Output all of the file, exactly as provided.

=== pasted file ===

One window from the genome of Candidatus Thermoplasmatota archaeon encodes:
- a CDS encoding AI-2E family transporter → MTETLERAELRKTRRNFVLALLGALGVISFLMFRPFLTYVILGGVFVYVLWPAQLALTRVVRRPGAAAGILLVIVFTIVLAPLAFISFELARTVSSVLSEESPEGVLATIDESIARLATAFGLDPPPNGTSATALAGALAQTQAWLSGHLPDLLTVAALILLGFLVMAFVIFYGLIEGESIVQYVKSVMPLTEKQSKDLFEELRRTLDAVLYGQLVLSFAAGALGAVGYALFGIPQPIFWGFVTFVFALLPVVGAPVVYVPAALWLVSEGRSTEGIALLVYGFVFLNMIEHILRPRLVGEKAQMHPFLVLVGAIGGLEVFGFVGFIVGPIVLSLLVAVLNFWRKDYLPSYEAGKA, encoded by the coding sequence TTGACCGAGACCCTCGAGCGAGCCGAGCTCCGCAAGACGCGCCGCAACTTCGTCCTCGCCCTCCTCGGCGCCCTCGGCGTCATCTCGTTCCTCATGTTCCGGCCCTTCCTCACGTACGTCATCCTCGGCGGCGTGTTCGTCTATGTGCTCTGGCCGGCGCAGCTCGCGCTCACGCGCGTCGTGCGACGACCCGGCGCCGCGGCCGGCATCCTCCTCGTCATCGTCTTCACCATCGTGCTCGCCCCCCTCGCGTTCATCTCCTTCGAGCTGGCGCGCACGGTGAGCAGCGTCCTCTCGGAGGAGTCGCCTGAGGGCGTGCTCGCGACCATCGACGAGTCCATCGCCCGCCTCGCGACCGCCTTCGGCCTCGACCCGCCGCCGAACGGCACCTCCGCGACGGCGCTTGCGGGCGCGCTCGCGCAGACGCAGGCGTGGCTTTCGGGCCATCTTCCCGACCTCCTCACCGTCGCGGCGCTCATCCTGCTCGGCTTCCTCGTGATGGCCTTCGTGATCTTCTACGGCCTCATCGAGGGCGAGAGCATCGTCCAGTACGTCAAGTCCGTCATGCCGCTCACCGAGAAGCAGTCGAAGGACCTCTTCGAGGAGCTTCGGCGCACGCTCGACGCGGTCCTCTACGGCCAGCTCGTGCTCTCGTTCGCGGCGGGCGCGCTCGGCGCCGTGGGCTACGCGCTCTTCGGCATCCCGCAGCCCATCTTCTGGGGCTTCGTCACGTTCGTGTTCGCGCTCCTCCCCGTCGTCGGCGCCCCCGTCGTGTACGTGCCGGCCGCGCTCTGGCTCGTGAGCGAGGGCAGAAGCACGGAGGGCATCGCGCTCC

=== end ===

One window from the genome of Candidatus Thermoplasmatota archaeon encodes:
- a CDS encoding AI-2E family transporter → MTETLERAELRKTRRNFVLALLGALGVISFLMFRPFLTYVILGGVFVYVLWPAQLALTRVVRRPGAAAGILLVIVFTIVLAPLAFISFELARTVSSVLSEESPEGVLATIDESIARLATAFGLDPPPNGTSATALAGALAQTQAWLSGHLPDLLTVAALILLGFLVMAFVIFYGLIEGESIVQYVKSVMPLTEKQSKDLFEELRRTLDAVLYGQLVLSFAAGALGAVGYALFGIPQPIFWGFVTFVFALLPVVGAPVVYVPAALWLVSEGRSTEGIALLVYGFVFLNMIEHILRPRLVGEKAQMHPFLVLVGAIGGLEVFGFVGFIVGPIVLSLLVAVLNFWRKDYLPSYEAGKA, encoded by the coding sequence TTGACCGAGACCCTCGAGCGAGCCGAGCTCCGCAAGACGCGCCGCAACTTCGTCCTCGCCCTCCTCGGCGCCCTCGGCGTCATCTCGTTCCTCATGTTCCGGCCCTTCCTCACGTACGTCATCCTCGGCGGCGTGTTCGTCTATGTGCTCTGGCCGGCGCAGCTCGCGCTCACGCGCGTCGTGCGACGACCCGGCGCCGCGGCCGGCATCCTCCTCGTCATCGTCTTCACCATCGTGCTCGCCCCCCTCGCGTTCATCTCCTTCGAGCTGGCGCGCACGGTGAGCAGCGTCCTCTCGGAGGAGTCGCCTGAGGGCGTGCTCGCGACCATCGACGAGTCCATCGCCCGCCTCGCGACCGCCTTCGGCCTCGACCCGCCGCCGAACGGCACCTCCGCGACGGCGCTTGCGGGCGCGCTCGCGCAGACGCAGGCGTGGCTTTCGGGCCATCTTCCCGACCTCCTCACCGTCGCGGCGCTCATCCTGCTCGGCTTCCTCGTGATGGCCTTCGTGATCTTCTACGGCCTCATCGAGGGCGAGAGCATCGTCCAGTACGTCAAGTCCGTCATGCCGCTCACCGAGAAGCAGTCGAAGGACCTCTTCGAGGAGCTTCGGCGCACGCTCGACGCGGTCCTCTACGGCCAGCTCGTGCTCTCGTTCGCGGCGGGCGCGCTCGGCGCCGTGGGCTACGCGCTCTTCGGCATCCCGCAGCCCATCTTCTGGGGCTTCGTCACGTTCGTGTTCGCGCTCCTCCCCGTCGTCGGCGCCCCCGTCGTGTACGTGCCGGCCGCGCTCTGGCTCGTGAGCGAGGGCAGAAGCACGGAGGGCATCGCGCTCC